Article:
Lightning-fast VPNs, data-organization tools, auto-generated videos to spice up your company’s Instagram stories… Y Combinator’s winter 2022 open-source founders have some cool ideas up their sleeve. And since they are open source, some of these companies will also allow you to join in the fun of collaboration. Here are all the open source-related companies featured at Demo Day in the Winter 2022 cohort.
Location: Salt Lake City, UT
What he says does: Tuva cleans up messy healthcare data to help the healthcare industry build scalable data products.
The promises include: Tuva wants to become the open standard for healthcare data transformation and build the data network for multi-site benchmarking and research.
How it says it differs from rivals: Tuva uses machine learning to further develop its technology.
Founders: Co-founders Coco (Jorge) Zuloaga and Aaron Neiderhiser have worked in the field of health data science for a decade. They use this experience to help digital health companies prepare their data for analytics and machine learning.
Our thoughts: Have you ever gone to the doctor and waited for minutes while the nurse’s computer – running Windows 2000 – struggled to open your file, only to find that it had no information to update on the medications you were taking? We can only imagine how cumbersome it would be for health tech companies to organize all of this, so it looks like Tuva Health is doing a good service by making its software open source. Now, to get that Windows 2000 nurse out…
Location: Mountain View, California
What he says does: Firezone is building an open source alternative to OpenVPN and Cisco AnyConnect using a new VPN protocol called WireGuard. The company targets businesses to help remote workers access private networks.
The promises include: Apparently, using WireGuard makes Firezone faster than its competitors.
How it says it differs from rivals: Speed! Cryptography! It should also be noted that the other members of the Netmaker cohort also develop open source software based on WireGuard.
Founders: Co-founder Jamil Bou Kheir spent eight years at Cisco, a direct competitor! Spice! Kheir also lived in a “little hacker house” for two years, which… although we don’t want to know what the little hacker house looks like, we appreciate the out-of-the-box idea.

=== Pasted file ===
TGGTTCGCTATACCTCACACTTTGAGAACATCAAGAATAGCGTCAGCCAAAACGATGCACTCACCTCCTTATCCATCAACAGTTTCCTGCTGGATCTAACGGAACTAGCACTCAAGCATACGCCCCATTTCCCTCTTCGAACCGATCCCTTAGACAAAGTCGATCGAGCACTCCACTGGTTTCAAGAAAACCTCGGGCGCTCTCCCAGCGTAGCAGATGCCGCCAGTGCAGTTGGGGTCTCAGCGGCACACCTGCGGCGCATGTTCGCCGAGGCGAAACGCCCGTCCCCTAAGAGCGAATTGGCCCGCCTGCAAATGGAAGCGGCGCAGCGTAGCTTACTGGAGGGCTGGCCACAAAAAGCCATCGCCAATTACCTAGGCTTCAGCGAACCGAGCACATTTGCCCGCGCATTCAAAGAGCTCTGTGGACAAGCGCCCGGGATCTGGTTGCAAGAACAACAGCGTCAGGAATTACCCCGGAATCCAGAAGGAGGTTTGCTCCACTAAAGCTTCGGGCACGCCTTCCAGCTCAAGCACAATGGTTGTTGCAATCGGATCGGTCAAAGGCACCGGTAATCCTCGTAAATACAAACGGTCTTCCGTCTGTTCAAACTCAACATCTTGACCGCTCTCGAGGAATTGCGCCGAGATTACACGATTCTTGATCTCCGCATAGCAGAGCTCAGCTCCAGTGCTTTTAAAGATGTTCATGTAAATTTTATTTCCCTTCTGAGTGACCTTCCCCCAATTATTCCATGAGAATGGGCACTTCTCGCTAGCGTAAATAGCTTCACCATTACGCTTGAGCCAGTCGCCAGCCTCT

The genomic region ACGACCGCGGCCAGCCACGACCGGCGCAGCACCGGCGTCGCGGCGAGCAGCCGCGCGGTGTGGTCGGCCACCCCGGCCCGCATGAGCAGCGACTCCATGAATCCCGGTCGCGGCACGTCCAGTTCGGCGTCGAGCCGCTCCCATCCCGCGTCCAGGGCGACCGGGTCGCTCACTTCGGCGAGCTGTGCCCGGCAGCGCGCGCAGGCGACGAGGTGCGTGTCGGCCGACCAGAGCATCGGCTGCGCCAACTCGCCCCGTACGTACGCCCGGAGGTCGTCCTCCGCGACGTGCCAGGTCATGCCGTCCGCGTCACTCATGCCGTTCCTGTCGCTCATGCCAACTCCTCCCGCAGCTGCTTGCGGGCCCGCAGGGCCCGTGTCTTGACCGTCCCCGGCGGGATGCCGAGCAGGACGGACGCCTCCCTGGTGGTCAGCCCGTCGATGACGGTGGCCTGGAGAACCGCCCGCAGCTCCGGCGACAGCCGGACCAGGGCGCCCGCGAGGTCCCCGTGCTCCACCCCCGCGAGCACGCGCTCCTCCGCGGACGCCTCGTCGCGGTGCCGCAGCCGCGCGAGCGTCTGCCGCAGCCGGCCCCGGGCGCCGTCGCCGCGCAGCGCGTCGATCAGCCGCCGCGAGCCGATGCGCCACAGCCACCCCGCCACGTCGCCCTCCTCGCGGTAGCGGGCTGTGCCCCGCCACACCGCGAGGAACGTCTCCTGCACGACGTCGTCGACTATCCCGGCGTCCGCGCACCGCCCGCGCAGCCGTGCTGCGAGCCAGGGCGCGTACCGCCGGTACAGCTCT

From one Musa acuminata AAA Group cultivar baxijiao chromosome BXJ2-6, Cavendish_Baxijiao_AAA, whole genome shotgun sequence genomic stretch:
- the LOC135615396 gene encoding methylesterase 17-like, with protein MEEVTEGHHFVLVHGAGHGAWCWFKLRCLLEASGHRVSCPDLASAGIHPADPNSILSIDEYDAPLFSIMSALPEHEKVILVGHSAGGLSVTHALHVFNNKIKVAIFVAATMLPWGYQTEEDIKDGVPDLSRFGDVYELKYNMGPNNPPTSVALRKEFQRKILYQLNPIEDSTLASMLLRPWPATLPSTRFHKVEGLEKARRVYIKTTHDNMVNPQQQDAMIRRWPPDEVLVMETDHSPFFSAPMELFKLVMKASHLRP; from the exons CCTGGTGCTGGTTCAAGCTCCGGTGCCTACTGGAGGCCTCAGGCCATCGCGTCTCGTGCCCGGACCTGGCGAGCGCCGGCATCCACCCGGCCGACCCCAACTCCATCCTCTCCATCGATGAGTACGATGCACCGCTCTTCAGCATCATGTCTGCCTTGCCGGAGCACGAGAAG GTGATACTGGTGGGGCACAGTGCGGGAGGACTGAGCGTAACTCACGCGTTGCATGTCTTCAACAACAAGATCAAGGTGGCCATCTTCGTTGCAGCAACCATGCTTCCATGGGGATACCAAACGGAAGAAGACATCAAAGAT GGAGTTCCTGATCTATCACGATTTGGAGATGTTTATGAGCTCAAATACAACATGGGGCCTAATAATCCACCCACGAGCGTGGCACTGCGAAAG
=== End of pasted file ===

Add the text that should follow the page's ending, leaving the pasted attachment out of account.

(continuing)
Our thoughts: Faster VPN options? Sounds good to us. We’re a bit more obsessed with the Hacker’s Little House, though. What is happening here?
Location: Palo Alto, California
What he says does: GrowthBook is an open-source platform to help businesses make data-driven product decisions with feature metrics and A/B testing.
The promises include: GrowthBook focuses on feature reporting and experimentation and operates on the philosophy that it’s the best way to build products at scale.
How it says it differs from rivals: GrowthBook says an existing SaaS solution, LaunchDarkly, requires a company to send all of its data to it, which poses high costs and security concerns. GrowthBook says it solves this problem by using a company’s existing data infrastructure and business metrics.
Founders: Co-founders Jeremy Dorn and Graham McNicoll both worked at Education.com as chief architect and CTO respectively. After Education.com was released in 2019, the two started working on GrowthBook.
Our thoughts: Startups will likely be more comfortable using open-source software to help them make product decisions rather than sending all their data to a third-party vendor.
Location: San Francisco, California
What he says does: Eventual is a data warehouse for images and video, which makes it easier for enterprise machine learning teams to design continuous pipelines that ingest, organize and process imagery data.
The promises include: Eventual wants to help companies save time and money by optimizing workflow.
How it says it differs from rivals: Eventual says it’s the first turnkey data warehouse for images and video. Instead of using SQL, Eventual’s query interface is a Lambda function that can be written in the programming language of your choice.
Founders: Both Jay Chia and Sammy Sidhu have a background in deep learning – they worked together on Lyft Level 5 to create self-driving technology acquired by Toyota.
Our thoughts: If these founders can run cars autonomously, organizing data through machine learning should be a snap, right? (At least it’s a less accident-prone business venture.)
Location: Asheville, North Carolina
What he says does: Netmaker is an open source tool based on the WireGuard VPN protocol.
The promises include: Netmaker claims to work 15 times faster than OpenVPN.